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Category Archives: African American history

10 Reasons the History of Lynching Matters in Maine

  On Monday, the Bangor Daily News published this piece on the home page of their website: http://bangordailynews.com/2015/02/23/the-point/10-reasons-the-history-of-lynching-matters-in-maine/

Writer, Students to Present Conversation About Lynching

The upcoming presentation on February 5 is on the Bangor Daily News’ app and website. The Arkansas Humanities Council used Facebook to tout the far reaching impact of their grant, which funded our 2013 presentation at the Mosaic Templars Cultural Center.

The 1927 Project

Presentation Planned on Incident of Racial Violence

BANGOR, Maine – Police violence and lynching have been topics of recent news around the country, and may be found throughout U.S. history. On Thursday, February 5, five Orono High School students will join writer and historian Stephanie Harp for “The 1927 Project,” a presentation about an early 20th-century lynching in Little Rock, Arkansas. In […]

History Roars Back: The Lions of Little Rock

When my daughter asked me to buy Kristin Levine’s The Lions of Little Rock (Puffin Books, 2013), she knew I’d say yes. What Levine has done is imagine what happened the year after the Little Rock Nine fought their way through 1957-58, and Ernest Green became the first African American to graduate from Central High […]

A Novel Takes Flight: The Invention of Wings, by Sue Monk Kidd

When I was in graduate school studying U.S. history with a concentration in race relations and racial violence in the South, I remember making note of the names Sarah and Angelina Grimké, the antebellum abolitionist sisters from Charleston, South Carolina. Their story intrigued me: sisters of privilege who had turned against the system of enslavement […]

Fannie Lou Hamer

Firebrand civil and human rights activist Fannie Lou Hamer never minced words nor softened her stances for the comfort of her audience. From segregationist Mississippi Senator James O. Eastland to presidents John F. Kennedy and Lyndon B. Johnson, she challenged leaders to live up to this country’s founding ideals and rebuked them when she smelled […]

Introducing the LR 1927 Project

If you’ve read John Carter: Scapegoat for Anger and Inheriting Home: The Skeletons in Pa’s Closet, then you know about the 1927 Little Rock lynching and my connection to it. Or perhaps you’ve read about it on America’s Black Holocaust Museum. In October, I presented my one aspect of my history research at Without Sanctuary: […]

“Chair hangings imply hanging-in-effigy of president”

  The following appeared in the Bangor Daily News, 10/20/12. It also is highlighted on America’s Black Holocaust Museum. In recent weeks, homeowners in  Virginia, Texas, Colorado and Washington state have hung empty chairs from trees. This comes in the wake of actor Clint Eastwood’s empty chair speech at the Republican National Convention. Never mind […]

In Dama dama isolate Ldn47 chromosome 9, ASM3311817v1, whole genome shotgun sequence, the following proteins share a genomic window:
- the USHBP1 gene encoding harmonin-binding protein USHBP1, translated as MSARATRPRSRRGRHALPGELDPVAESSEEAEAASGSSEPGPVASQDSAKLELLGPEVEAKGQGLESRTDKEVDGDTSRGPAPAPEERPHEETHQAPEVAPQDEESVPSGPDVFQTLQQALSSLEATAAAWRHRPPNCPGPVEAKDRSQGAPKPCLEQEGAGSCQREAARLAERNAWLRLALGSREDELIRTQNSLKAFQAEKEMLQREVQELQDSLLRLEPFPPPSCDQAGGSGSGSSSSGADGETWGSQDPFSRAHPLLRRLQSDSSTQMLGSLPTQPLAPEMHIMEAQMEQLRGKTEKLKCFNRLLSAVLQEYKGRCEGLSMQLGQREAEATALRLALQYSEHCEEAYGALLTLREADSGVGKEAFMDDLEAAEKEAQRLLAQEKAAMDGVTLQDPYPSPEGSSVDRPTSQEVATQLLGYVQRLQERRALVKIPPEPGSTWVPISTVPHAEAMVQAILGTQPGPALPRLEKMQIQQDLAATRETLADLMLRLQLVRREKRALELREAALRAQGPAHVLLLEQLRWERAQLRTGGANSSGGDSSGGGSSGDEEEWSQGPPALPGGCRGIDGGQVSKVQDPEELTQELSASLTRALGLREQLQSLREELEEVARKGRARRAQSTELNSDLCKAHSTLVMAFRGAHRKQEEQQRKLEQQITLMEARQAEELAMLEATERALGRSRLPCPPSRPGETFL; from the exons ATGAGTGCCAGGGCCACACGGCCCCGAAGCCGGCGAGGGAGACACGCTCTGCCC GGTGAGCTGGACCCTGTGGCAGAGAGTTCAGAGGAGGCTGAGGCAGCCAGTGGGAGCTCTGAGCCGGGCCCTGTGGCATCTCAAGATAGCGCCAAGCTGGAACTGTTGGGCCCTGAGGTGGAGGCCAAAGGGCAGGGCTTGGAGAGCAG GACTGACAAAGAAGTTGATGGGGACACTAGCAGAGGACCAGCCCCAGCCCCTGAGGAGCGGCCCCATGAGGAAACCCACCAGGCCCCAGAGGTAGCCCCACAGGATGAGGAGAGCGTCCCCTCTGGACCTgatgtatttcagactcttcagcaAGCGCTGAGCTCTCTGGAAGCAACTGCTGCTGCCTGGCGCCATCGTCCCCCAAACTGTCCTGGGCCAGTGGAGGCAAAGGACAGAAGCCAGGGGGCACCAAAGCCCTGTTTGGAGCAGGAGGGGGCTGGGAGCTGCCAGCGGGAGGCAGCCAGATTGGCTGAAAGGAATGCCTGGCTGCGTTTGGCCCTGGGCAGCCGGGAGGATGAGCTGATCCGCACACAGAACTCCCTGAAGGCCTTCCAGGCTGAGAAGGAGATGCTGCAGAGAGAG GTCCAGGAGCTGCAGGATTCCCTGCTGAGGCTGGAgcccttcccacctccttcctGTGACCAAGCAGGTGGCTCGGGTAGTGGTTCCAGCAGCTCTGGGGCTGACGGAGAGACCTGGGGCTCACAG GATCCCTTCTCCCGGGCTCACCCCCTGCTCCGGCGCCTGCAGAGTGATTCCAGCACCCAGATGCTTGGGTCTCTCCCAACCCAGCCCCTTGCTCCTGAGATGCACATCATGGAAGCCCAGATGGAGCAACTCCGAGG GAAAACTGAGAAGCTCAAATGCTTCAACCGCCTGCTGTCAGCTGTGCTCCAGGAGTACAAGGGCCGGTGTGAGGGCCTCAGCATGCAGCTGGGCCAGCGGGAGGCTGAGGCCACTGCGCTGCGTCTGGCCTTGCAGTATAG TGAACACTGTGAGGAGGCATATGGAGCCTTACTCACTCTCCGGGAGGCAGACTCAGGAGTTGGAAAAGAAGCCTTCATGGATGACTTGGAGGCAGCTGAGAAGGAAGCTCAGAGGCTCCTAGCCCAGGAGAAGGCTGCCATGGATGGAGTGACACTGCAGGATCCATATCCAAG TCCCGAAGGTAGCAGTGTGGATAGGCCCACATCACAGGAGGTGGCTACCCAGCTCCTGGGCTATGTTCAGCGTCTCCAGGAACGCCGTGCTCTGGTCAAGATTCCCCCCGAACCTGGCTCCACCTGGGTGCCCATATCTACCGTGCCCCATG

John Carter

When I began to educate myself about race relations in the South, I didn’t intend to focus on lynchings. Many members of my family had graduated from Little Rock’s Central High School, site of the 1957 desegregation crisis. So I began with that. Then I learned that I had a personal connection to the lynching […]

“Without Sanctuary”

Just this morning, I’m happy to have received word that my proposal has been accepted to present at the “Without Sanctuary” conference about lynching in Charlotte, North Carolina, in October. Presented by the Center for the Study of the New South, the conference will bring together scholars, creative artists, and those interested in the causes […]

It’s Not Even Past

Writer William Faulkner knew what he was talking about when he said, “The past is never dead. It’s not even past.” Yesterday, the pronouncement by Boston Globe writer Jeff Jacoby that Rev. Fred Luter’s election to head the Southern Baptist Convention “proves” that racism is gone is a perfect example. As any non-white resident in […]

Converting the Baptists

If nothing else, Southern Baptists believe in conversion. The potential for individual change – to new ways thinking and new beliefs – is the bedrock of evangelicalism. These Baptists have just elected their first African American president, Rev. Fred Luter of New Orleans, and observers have to wonder to what extent the denomination has been […]

Inheriting Home

We inherit our first identities from our families, long before we’re old enough to create other identities for ourselves. But can we shed what we’ve inherited, or do we have to embrace it? Identity*Memory*Testimony was the theme of a conference in Portland, March 30-31, co-sponsored by the Maine Women Writers Collection, the Maine Women’s Studies […]

Little Rock, Arkansas, 1957

In September 1957, nine African American teenagers enrolled in Little Rock’s Central High School to integrate the city’s schools in the wake of the 1954 Brown vs. Board of Education decision. The “Little Rock Nine,” as they came to be called, were prevented from entering Central — first by a mob, then by the Arkansas […]

Strange Fruit

Every day I receive email alerts when the word “lynching” is used somewhere on the web. Since starting this alert in last August, I’ve been astounded at the number of times and places it shows up. I expected notices to be few, mostly concerned with early 20th-century U.S. history and on the websites of university […]

Black History Month

Years ago, a friend and professional colleague in Virginia asked me why white people only pay attention to African American history during Black History Month.  We shouldn’t.  We should pay attention to it all year because black history is inextricably interwoven with white history, U.S. history, North American history, and world history. It’s the history […]